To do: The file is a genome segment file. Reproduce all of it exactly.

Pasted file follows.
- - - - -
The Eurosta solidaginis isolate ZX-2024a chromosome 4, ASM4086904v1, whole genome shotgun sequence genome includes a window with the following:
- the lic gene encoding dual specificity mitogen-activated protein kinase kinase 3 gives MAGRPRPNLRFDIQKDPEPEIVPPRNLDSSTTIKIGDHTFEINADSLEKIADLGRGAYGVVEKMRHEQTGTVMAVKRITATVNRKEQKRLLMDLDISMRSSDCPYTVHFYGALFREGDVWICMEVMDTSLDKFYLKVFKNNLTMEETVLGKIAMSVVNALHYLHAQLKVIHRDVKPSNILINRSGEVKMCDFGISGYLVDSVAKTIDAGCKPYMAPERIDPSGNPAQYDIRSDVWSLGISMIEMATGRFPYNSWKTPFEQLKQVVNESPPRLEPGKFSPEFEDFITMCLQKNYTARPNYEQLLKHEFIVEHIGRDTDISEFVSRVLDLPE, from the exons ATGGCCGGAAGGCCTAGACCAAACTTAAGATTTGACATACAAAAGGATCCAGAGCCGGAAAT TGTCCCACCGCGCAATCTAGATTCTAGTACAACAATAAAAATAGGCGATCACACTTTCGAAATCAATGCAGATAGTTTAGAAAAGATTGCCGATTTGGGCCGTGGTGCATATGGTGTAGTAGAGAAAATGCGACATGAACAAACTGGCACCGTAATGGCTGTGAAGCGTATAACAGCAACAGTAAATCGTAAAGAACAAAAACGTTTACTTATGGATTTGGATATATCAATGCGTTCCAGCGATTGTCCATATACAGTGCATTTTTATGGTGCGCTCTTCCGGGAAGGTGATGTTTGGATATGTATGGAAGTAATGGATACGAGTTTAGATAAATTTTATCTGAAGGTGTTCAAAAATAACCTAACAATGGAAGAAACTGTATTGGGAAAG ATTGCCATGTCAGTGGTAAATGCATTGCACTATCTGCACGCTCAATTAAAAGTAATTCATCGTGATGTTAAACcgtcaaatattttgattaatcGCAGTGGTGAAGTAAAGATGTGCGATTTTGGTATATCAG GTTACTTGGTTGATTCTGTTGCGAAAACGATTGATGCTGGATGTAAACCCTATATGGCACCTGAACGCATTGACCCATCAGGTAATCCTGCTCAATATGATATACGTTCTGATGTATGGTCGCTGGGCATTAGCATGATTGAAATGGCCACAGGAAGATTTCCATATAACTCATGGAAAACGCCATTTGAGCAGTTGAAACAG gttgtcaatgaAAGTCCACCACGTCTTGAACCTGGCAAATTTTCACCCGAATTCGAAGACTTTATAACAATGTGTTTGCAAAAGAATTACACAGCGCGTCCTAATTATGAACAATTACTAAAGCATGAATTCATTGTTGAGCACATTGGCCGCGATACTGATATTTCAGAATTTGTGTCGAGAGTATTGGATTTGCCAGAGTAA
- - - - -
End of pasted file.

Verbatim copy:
The Eurosta solidaginis isolate ZX-2024a chromosome 4, ASM4086904v1, whole genome shotgun sequence genome includes a window with the following:
- the lic gene encoding dual specificity mitogen-activated protein kinase kinase 3 gives MAGRPRPNLRFDIQKDPEPEIVPPRNLDSSTTIKIGDHTFEINADSLEKIADLGRGAYGVVEKMRHEQTGTVMAVKRITATVNRKEQKRLLMDLDISMRSSDCPYTVHFYGALFREGDVWICMEVMDTSLDKFYLKVFKNNLTMEETVLGKIAMSVVNALHYLHAQLKVIHRDVKPSNILINRSGEVKMCDFGISGYLVDSVAKTIDAGCKPYMAPERIDPSGNPAQYDIRSDVWSLGISMIEMATGRFPYNSWKTPFEQLKQVVNESPPRLEPGKFSPEFEDFITMCLQKNYTARPNYEQLLKHEFIVEHIGRDTDISEFVSRVLDLPE, from the exons ATGGCCGGAAGGCCTAGACCAAACTTAAGATTTGACATACAAAAGGATCCAGAGCCGGAAAT TGTCCCACCGCGCAATCTAGATTCTAGTACAACAATAAAAATAGGCGATCACACTTTCGAAATCAATGCAGATAGTTTAGAAAAGATTGCCGATTTGGGCCGTGGTGCATATGGTGTAGTAGAGAAAATGCGACATGAACAAACTGGCACCGTAATGGCTGTGAAGCGTATAACAGCAACAGTAAATCGTAAAGAACAAAAACGTTTACTTATGGATTTGGATATATCAATGCGTTCCAGCGATTGTCCATATACAGTGCATTTTTATGGTGCGCTCTTCCGGGAAGGTGATGTTTGGATATGTATGGAAGTAATGGATACGAGTTTAGATAAATTTTATCTGAAGGTGTTCAAAAATAACCTAACAATGGAAGAAACTGTATTGGGAAAG ATTGCCATGTCAGTGGTAAATGCATTGCACTATCTGCACGCTCAATTAAAAGTAATTCATCGTGATGTTAAACcgtcaaatattttgattaatcGCAGTGGTGAAGTAAAGATGTGCGATTTTGGTATATCAG GTTACTTGGTTGATTCTGTTGCGAAAACGATTGATGCTGGATGTAAACCCTATATGGCACCTGAACGCATTGACCCATCAGGTAATCCTGCTCAATATGATATACGTTCTGATGTATGGTCGCTGGGCATTAGCATGATTGAAATGGCCACAGGAAGATTTCCATATAACTCATGGAAAACGCCATTTGAGCAGTTGAAACAG gttgtcaatgaAAGTCCACCACGTCTTGAACCTGGCAAATTTTCACCCGAATTCGAAGACTTTATAACAATGTGTTTGCAAAAGAATTACACAGCGCGTCCTAATTATGAACAATTACTAAAGCATGAATTCATTGTTGAGCACATTGGCCGCGATACTGATATTTCAGAATTTGTGTCGAGAGTATTGGATTTGCCAGAGTAA